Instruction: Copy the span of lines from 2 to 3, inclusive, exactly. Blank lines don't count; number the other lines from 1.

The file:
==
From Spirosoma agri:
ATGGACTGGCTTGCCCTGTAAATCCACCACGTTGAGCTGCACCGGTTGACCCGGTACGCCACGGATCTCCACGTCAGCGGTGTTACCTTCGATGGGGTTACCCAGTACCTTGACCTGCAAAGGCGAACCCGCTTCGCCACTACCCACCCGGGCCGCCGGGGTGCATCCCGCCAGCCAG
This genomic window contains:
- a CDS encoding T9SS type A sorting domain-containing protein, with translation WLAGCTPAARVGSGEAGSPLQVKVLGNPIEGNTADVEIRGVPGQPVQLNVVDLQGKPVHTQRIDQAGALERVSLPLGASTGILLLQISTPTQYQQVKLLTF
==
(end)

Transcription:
ATGGACTGGCTTGCCCTGTAAATCCACCACGTTGAGCTGCACCGGTTGACCCGGTACGCCACGGATCTCCACGTCAGCGGTGTTACCTTCGATGGGGTTACCCAGTACCTTGACCTGCAAAGGCGAACCCGCTTCGCCACTACCCACCCGGGCCGCCGGGGTGCATCCCGCCAGCCAG
This genomic window contains: